Gerald Hecht Nov 21, 2016 · #7

#5 @Ian Weinberg you won't be getting a DSM Dx...people seem reluctant to see a road to Pathology elimination ...and doesn't end there...in some ways its the "starting line" 🕶

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Gerald Hecht Nov 21, 2016 · #6

#5 @Ian Weinberg I get exactly what you are saying; (I've always been a Spinoza, Fechner type pantheist)...it seems to me; that in Western Civilization..the problem started with the "classic philosophers" who placed more value on empirical/dialectical/scientific methods for "mastering/conquering nature" than on being a part of nature...the greater the separation with its concomitant damage to both nature and our psychological tendencies to place more value on "high end"/upscale brands of plastic

than authentic appreciative existence in nature...the more the truth of what we've done shows up ...in psychopathologies, neurodegenerative downward spirals, and, flipping the coin ...can be seen in neurochemical/neuroendocrine anomolies...and even (particularly in areas like the hippocampus) blatant neurotoxicity...with plasticity failing to show up..it doesn't have to be so...but I know what you mean about working alone...it goes against orthodoxy...people see me looking and acting "younger" than my peers; and respond as if that is a disorder; "grow up"!...etc., I don't know if I articulated what I'm trying to say...but I think we have similar understanding...it's difficult to find words for unorthodox approaches (for me anyway)...because I've nobody to talk about them with in "the academy"; who takes me seriously ..

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Ian Weinberg Nov 21, 2016 · #5

#4 Thanks for the insights @Gerald Hecht I've walked this path of investigating the human psyche in all its ramifications for the better part of 24 years. From the neurosciences to the murky world of quantum physics, from the religious doctrines to eastern mysticism, I've read, researched, diced and spliced it all and always played Devil's Advocate to the unfurling entity. I realized at some point that this preoccupation was in fact my own existential imperative. But it's wierd - I've walked this path alone. Conspicuous has been the absence of any meaningful engagement, dialogue or debate with my own profession, with allied professions and with other potentially interested parties. I could never really get my head around that one. Is everyone too deeply buried in their comfort zones, the status quo? Is it too inconvenient to engage with a controversial concept? Are they threatened? Well, whatever. I'm having fun exploring the terrain. I enjoy the dialogues and debates with myself. Just fascinating how my subjective reality is diverging from the popular one. I await my DSM diagnosis!!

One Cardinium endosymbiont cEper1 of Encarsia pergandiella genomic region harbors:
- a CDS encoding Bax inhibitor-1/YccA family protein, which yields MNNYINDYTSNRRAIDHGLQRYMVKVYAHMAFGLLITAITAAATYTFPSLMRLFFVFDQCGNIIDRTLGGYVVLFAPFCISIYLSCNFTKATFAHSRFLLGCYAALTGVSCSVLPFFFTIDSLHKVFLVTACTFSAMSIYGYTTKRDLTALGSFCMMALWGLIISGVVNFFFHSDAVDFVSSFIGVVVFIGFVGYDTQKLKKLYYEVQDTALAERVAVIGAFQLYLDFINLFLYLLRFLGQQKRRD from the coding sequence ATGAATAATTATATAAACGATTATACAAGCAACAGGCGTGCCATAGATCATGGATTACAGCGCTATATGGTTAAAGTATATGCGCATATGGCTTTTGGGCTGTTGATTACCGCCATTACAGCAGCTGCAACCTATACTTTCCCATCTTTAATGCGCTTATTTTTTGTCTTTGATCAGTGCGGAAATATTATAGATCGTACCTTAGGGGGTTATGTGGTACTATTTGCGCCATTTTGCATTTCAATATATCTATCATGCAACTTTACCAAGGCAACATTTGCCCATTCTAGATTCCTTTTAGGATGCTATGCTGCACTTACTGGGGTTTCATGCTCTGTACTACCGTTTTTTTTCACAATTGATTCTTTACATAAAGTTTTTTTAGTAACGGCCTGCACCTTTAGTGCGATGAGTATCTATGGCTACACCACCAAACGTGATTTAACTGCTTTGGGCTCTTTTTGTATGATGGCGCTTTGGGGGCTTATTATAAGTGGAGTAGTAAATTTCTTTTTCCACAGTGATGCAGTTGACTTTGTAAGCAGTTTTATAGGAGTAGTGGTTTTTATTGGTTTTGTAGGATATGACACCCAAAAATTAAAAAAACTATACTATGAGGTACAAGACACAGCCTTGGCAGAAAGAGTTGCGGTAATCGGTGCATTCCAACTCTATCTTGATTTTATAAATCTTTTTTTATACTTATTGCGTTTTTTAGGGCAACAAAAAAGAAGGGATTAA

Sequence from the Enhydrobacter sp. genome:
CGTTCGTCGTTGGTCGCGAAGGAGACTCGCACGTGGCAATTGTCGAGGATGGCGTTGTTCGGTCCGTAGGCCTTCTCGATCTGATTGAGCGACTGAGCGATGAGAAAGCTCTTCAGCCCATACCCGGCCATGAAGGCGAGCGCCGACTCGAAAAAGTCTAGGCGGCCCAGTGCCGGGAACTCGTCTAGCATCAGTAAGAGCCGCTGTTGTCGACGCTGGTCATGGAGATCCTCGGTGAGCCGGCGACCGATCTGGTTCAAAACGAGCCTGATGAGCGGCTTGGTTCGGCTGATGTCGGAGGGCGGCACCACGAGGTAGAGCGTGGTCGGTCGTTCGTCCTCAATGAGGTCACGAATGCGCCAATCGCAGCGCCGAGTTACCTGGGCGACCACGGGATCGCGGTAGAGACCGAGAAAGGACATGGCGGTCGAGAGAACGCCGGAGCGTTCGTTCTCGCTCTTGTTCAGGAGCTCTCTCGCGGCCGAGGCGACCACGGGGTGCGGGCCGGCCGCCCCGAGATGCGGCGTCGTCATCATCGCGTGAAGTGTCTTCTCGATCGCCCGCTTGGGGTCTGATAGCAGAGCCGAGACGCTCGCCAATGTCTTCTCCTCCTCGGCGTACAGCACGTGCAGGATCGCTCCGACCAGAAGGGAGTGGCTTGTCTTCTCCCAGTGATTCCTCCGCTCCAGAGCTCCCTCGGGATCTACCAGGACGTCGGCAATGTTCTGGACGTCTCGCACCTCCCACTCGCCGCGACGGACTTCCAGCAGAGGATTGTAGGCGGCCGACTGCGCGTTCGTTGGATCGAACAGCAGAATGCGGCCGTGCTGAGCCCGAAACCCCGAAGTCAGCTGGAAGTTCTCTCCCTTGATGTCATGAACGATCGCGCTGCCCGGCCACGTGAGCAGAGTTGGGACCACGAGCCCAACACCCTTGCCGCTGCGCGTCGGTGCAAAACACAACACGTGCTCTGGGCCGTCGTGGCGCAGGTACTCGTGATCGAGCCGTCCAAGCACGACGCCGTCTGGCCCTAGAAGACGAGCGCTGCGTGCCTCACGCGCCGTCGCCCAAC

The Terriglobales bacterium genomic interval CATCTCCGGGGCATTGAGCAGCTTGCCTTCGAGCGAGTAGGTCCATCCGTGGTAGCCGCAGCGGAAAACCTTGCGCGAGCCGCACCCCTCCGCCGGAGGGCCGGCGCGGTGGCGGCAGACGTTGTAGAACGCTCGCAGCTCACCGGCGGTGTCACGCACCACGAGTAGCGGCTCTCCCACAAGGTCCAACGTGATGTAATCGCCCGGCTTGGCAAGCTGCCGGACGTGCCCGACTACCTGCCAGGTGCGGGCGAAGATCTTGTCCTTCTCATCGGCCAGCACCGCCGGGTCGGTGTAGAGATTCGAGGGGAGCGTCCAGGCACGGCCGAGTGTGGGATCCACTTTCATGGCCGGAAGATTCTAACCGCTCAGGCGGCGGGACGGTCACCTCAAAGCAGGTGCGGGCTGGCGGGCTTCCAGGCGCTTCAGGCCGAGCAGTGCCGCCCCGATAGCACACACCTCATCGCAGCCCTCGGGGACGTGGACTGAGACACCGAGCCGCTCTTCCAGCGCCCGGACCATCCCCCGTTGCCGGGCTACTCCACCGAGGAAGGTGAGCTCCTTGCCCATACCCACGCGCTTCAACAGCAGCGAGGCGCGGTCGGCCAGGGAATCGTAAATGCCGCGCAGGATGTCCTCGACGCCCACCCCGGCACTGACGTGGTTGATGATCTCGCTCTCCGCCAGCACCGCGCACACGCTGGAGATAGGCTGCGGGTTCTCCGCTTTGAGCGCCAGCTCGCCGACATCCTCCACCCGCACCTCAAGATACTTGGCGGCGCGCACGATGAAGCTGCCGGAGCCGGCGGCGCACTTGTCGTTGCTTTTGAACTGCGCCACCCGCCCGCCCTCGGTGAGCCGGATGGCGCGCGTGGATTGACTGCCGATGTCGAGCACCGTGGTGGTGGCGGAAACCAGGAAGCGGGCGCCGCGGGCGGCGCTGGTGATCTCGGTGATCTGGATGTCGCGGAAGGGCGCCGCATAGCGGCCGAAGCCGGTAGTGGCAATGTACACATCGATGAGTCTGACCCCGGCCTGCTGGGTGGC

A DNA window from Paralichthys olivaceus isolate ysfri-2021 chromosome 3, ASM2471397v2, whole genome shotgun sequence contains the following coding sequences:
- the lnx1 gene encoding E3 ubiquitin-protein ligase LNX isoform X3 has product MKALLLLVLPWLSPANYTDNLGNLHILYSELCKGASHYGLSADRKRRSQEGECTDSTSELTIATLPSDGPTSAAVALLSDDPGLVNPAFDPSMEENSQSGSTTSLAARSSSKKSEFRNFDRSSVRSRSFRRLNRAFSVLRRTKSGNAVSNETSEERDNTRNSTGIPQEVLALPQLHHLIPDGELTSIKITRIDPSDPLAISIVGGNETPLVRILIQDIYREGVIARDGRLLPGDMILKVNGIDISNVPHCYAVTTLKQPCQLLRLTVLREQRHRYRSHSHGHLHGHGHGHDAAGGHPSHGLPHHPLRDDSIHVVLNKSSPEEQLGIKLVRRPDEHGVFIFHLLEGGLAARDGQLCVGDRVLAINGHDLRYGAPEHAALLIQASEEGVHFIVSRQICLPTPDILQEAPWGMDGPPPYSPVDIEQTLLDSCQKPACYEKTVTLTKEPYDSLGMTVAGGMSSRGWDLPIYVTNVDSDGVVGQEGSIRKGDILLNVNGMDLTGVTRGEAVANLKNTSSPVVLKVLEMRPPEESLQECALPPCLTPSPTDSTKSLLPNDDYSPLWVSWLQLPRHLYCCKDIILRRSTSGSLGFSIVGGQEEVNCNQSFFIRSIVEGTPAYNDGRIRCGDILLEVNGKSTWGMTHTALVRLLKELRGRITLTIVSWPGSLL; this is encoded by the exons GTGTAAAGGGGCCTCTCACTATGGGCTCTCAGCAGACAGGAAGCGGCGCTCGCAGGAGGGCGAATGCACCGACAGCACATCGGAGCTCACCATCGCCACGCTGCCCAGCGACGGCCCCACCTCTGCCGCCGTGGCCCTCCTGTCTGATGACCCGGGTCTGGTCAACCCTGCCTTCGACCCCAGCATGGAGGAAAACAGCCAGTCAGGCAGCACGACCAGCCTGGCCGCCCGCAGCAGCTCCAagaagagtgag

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Gerald Hecht Nov 21, 2016 · #4

#3 @Ian Weinberg we can wait until Monday...the key is Aristotle's making arte (in one specific area in which it has always been expressed --rhetorical traditions, such as written Old Testament + oral Talmudic "supplements"...for example) ; he reduces all expressions of religious (faith based mythos traditions) to the art of rhetoric --"sterilizing it" by having turned it into nothing more than a topic that can be subject to empirical "dissection"...the "magic Dust" is removed...and Western Civ proceeds from there...it's kind of amazing that it's taken this long for a collective pandemic of seemingly intractable depression to be increasingly "the normal human condition"...

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Ian Weinberg Nov 20, 2016 · #3

#2 You're ahead of me there @Gerald Hecht Gotta to tuck in now to a smattering of Aristotle to engage with you. And I thought I could chill in the tail end of the weekend ...

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Gerald Hecht Nov 20, 2016 · #2

@Ian Weinberg I think it's the inevitable, continually accelerating reaction to the continually accelerating results of the elevation (which Aristotle finally "krazy-glued") of the True (dialectic) over the Good (Arte)

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Deb Helfrich Nov 20, 2016 · #1

This is a powerful piece of writing, @Ian Weinberg. Depression is a big beast of really epic proportions and all those factors of bad nutrition, skewed gut bugs, poor serotonin uptake seem likely to me to be the measurable effects of losing meaning or purpose or simply joie de vivre. When we hit that phase of learned helplessness and/or succumb to hopelessness, we are in for a really tough stretch of life.

I think getting back to basics and thinking through the nurture environment of our childhood is a very powerful way to kick-start the understanding because I have had a first hand view this year of how terribly wrong things will go if our nervous systems are ratcheted into needing adrenaline as a response to the smallest of life's potholes. We were built for this incredible surge of adrenaline to occur infrequently in real dire emergencies, and for us to physically process the fear and initiate a biological "reboot" to deal with the ravage to our body of shutting down many crucial processes in order to focus on nothing but the ability to literally run away from what was scaring us. We have social conditioned out that reboot stage.

Then as we are locked in this adrenaline cycle, we cannot access our parasympathetic operating mode, and higher level thoughts about meaning and purpose become a physical impossibility. At this point, depression is a very likely outcome.

One which almost cries out for a bit of external coaching to reorient the person back towards their own sense of meaning/purpose which will produce the oxytocin of connection and begin the process of re-leveling the nervous system.